Superman has Metropolis. Green Arrow has Starling City. Most superheroes have a city they associate with, but those ties are kept strictly non-exclusive: you can’t tell where they work just by their super name and their super suits don’t display an obvious affiliation.
La Borinqueña #1 has a different inclination. Writer Edgardo Miranda-Rodriguez’s use of places and cultures are supremely laudable in this graphic novel, which takes every opportunity to celebrate what it means to be Puerto Rican (borinqueña means “resident of Puerto Rico”). Marisol is a Puerto Rican superhero, but she’s also Puerto Rico’s superhero. Her super suit has the colors of the flag and her powers come from the island itself. In turn, she uses these powers to give back to the land and its people.
At Amalgam Comics and Coffeehouse on May 27th, Miranda-Rodriguez spoke of the “necessity to create a character that would help enrich the […] lack of education on what is currently happening in Puerto Rico.”
Puerto Rico Exemplified
As someone who saw that truth proven by her own ignorance, I can agree that La Borinqueña is filled with references to Puerto Rico’s rich history and struggles that oppose the island today. As an in-story example, the consequences of money cuts made to Puerto Rico’s public universities are revealed when Marisol’s classes are cancelled because faculty members were let go. Later, a tropical storm warning is issued on the radio as Marisol is driving home from a bamba dance-off (which, note: that scene is already perfect on paper, but Juan Fernandez’s lively colors and Will Rosado’s glossy inks make it exceptional). Limited funds raise concerns that the island will be left unprepared for that level storm.
These are no small problems, yet the fact that Puerto Rico is facing $80 billion in debt isn’t universally known. By integrating these issues into the comic community, a larger audience has the chance of being informed. Miranda-Rodridguez used the example of hip-hop music, which “helped wake up [his own] consciousness.” Whether music or graphic novels, pop culture is a medium people tend to be more receptive to and “just because it’s a protagonist who’s Puerto Rican doesn’t mean it’s a story […] that’s exclusively for the Puerto Rican community.”
Despite being a story for everyone, Miranda-Rodridguez still also considers the inverse of his statement: “[but] as people of color, we embrace and celebrate and love popular culture […] and we find the universality in so many different characters. But when we actually have a character that looks like us, it gives us something much more to be excited for because we are being affirmed, we are being celebrated.”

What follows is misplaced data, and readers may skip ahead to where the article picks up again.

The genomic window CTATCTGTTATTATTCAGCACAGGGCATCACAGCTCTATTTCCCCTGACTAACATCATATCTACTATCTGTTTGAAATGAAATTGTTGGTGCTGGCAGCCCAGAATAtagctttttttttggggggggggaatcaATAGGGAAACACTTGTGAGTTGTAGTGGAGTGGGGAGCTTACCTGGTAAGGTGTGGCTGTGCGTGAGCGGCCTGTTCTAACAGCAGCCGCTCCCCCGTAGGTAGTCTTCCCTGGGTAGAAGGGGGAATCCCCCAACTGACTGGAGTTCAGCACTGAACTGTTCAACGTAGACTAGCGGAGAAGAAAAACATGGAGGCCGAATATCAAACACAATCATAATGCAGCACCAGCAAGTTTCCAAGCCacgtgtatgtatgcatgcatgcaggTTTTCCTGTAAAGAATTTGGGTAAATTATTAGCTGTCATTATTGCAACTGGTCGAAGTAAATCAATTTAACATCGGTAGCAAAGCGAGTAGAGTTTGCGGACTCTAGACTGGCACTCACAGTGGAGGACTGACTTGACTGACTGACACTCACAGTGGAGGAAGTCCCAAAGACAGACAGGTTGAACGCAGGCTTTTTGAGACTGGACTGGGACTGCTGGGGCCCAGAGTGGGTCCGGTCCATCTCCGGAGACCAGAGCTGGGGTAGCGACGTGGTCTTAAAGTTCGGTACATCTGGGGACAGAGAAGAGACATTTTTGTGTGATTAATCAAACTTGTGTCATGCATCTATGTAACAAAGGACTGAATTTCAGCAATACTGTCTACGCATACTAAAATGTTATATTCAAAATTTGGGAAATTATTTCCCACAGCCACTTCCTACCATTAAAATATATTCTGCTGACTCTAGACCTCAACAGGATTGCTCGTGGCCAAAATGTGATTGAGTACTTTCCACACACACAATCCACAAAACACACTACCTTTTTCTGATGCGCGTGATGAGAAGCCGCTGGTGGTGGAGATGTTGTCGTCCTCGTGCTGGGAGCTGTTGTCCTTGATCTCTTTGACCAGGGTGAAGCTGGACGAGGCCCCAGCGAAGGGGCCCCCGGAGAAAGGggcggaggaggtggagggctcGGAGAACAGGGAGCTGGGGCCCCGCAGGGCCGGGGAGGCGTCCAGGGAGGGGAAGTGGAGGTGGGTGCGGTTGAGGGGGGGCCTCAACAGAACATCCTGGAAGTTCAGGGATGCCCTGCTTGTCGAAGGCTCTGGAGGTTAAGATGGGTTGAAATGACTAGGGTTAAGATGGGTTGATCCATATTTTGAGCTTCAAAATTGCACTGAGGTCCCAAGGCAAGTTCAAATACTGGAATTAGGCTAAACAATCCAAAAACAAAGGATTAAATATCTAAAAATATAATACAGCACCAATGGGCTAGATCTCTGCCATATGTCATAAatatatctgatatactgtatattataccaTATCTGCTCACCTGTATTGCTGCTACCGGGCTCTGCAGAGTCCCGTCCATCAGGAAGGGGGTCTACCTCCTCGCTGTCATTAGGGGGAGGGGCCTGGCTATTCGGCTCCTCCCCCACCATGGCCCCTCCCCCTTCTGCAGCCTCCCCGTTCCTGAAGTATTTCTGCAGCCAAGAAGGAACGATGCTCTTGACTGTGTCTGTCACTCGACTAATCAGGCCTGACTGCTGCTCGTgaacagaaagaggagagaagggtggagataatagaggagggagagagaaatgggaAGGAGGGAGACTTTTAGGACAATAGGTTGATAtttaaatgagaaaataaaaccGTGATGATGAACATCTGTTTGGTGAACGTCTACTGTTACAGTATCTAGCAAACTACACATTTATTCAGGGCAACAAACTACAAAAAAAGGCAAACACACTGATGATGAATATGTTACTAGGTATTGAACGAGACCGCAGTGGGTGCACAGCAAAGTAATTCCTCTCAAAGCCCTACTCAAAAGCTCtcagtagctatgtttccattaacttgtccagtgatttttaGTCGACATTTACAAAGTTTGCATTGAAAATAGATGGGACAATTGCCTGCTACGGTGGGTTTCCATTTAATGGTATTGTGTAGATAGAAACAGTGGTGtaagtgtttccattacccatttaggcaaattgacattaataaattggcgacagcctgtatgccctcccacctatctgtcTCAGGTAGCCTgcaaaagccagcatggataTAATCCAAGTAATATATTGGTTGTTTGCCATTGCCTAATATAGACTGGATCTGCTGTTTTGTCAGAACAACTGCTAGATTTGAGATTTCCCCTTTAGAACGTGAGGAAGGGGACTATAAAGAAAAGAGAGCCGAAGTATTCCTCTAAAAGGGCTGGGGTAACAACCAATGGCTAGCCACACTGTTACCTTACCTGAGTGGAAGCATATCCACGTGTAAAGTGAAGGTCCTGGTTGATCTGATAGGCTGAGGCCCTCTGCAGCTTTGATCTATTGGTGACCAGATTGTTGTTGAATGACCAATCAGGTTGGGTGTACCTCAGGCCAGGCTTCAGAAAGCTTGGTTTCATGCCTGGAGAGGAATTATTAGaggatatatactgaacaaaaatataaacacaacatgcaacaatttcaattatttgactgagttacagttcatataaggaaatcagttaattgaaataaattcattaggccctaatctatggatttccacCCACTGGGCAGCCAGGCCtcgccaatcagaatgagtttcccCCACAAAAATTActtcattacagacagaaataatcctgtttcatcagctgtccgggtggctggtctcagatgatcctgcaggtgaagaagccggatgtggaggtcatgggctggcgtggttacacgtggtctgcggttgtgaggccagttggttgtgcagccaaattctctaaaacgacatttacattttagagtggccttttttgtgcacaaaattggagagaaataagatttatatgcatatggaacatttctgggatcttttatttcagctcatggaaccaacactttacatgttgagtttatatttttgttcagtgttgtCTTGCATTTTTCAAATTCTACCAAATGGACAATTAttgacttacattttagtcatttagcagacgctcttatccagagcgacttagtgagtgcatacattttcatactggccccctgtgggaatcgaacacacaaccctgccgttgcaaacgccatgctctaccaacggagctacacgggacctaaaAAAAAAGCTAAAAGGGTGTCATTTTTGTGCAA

Surely, there are going to be readers who aren’t fond of Miranda-Rodriguez’s choice to not have any of the Spanish in the comic translated, because as he says: “when you walk down the street, you don’t have a Google Translator.” But notably, there is always room for comics that don’t cater to English. Everyone deserves to be able to see themselves in the media and in superheroes, but it doesn’t happen even a fraction of the time it should. In Miranda-Rodriguez’s own words: “[the] media […] oftentimes perpetuat[es] a very narrow view of what it is to be Latino.”
Ultimately, it’s up to readers to see to their own education through, but La Borinqueña can be the first step towards a more extensive path of research into Puerto Rican culture.
It’s All In The Details
A lot of credit should be given to the specificity of this comic, as well, which readers will appreciate for its clear labeling and naming. Names are important in La Borinqueña because they eliminate the idea that anything is generic, including Marisol referencing Supergirl directly so she can question the show’s science. Additionally, one of the first things Marisol even tells us about herself is “marisol” means “sea and sun.” And in Marisol helping a bale of turtles find their way to nests on the shore, names even provide a greater sense of community. As she assists, Marisol calls the turtles “boriqueños,” and thus importantly includes the wildlife as residents of the island as onlookers cheer appreciatively from the beach.
When it comes to common comic staples, gorgeous art is another easily notable detail. As Marisol rides her bike around Brooklyn, there’s a page where Sabrina Cintron brilliantly pencils four parts of the city side by side, exentuating each area’s distinct character and architecture. Further, when it comes to caves, one could fairly assume they would fall under the “once you’ve seen one, you’ve seen them all” category. Instead, they show a proud, acknowledged variety when Will Rosado designs the page where Marisol is collecting rock samples for her geology thesis.
In a culmination of details and considerations in character, art, and culture, Miranda-Rodridguez wrote this comic to not have a specific villain, but he does name one: “apathy.” Ultimately, La Borinqueña reminds us of our responsibility to keep abreast of our world and to promote the voices like Marisol to inspire us.
La Borinqueña is available to purchase here.
A full recording of Edgardo Miranda-Rodriguez’s talk is available on the Amalgam Facebook Page.
La Borinqueña #1
Writer/Creator/Letterer/Art Director: Edgardo Miranda-Rodriguez
Penciler & Inker (Chapter 1): Emilio Lopez
Penciler & Inker (Chapter 3 & 4): Will Rosado
Penciler (Chapter 2, CTRL + ALT Bonus Story) & Colorist (Chapter 1 Pages 4-7): Sabrina Cintron
Inker (Chapter 2, CTRL + ALT Bonus Story ): Eric Jimenez
Colorist (Chapter 1 Pages 1-3, Chapters 2-4): Juan Fernandez